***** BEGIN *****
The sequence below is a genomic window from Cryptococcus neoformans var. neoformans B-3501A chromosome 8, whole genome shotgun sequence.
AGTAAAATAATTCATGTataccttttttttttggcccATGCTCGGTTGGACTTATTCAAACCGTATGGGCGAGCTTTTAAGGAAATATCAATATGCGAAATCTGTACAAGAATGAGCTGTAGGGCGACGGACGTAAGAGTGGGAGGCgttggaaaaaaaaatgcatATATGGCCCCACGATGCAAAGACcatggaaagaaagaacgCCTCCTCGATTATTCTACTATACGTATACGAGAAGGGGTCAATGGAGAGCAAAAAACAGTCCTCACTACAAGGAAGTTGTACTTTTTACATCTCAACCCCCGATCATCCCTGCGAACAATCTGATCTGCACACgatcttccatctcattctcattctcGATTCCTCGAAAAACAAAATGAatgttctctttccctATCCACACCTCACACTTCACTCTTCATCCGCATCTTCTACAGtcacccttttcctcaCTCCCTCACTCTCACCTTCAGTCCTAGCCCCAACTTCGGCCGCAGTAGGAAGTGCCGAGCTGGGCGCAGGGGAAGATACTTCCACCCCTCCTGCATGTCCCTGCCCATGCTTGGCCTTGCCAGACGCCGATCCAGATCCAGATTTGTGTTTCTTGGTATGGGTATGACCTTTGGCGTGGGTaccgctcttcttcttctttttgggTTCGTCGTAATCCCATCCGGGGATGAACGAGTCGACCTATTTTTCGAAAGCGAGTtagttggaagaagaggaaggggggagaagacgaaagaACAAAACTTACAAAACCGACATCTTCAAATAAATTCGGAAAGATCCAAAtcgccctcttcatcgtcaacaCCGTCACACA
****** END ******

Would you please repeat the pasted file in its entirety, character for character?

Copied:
The sequence below is a genomic window from Cryptococcus neoformans var. neoformans B-3501A chromosome 8, whole genome shotgun sequence.
AGTAAAATAATTCATGTataccttttttttttggcccATGCTCGGTTGGACTTATTCAAACCGTATGGGCGAGCTTTTAAGGAAATATCAATATGCGAAATCTGTACAAGAATGAGCTGTAGGGCGACGGACGTAAGAGTGGGAGGCgttggaaaaaaaaatgcatATATGGCCCCACGATGCAAAGACcatggaaagaaagaacgCCTCCTCGATTATTCTACTATACGTATACGAGAAGGGGTCAATGGAGAGCAAAAAACAGTCCTCACTACAAGGAAGTTGTACTTTTTACATCTCAACCCCCGATCATCCCTGCGAACAATCTGATCTGCACACgatcttccatctcattctcattctcGATTCCTCGAAAAACAAAATGAatgttctctttccctATCCACACCTCACACTTCACTCTTCATCCGCATCTTCTACAGtcacccttttcctcaCTCCCTCACTCTCACCTTCAGTCCTAGCCCCAACTTCGGCCGCAGTAGGAAGTGCCGAGCTGGGCGCAGGGGAAGATACTTCCACCCCTCCTGCATGTCCCTGCCCATGCTTGGCCTTGCCAGACGCCGATCCAGATCCAGATTTGTGTTTCTTGGTATGGGTATGACCTTTGGCGTGGGTaccgctcttcttcttctttttgggTTCGTCGTAATCCCATCCGGGGATGAACGAGTCGACCTATTTTTCGAAAGCGAGTtagttggaagaagaggaaggggggagaagacgaaagaACAAAACTTACAAAACCGACATCTTCAAATAAATTCGGAAAGATCCAAAtcgccctcttcatcgtcaacaCCGTCACACA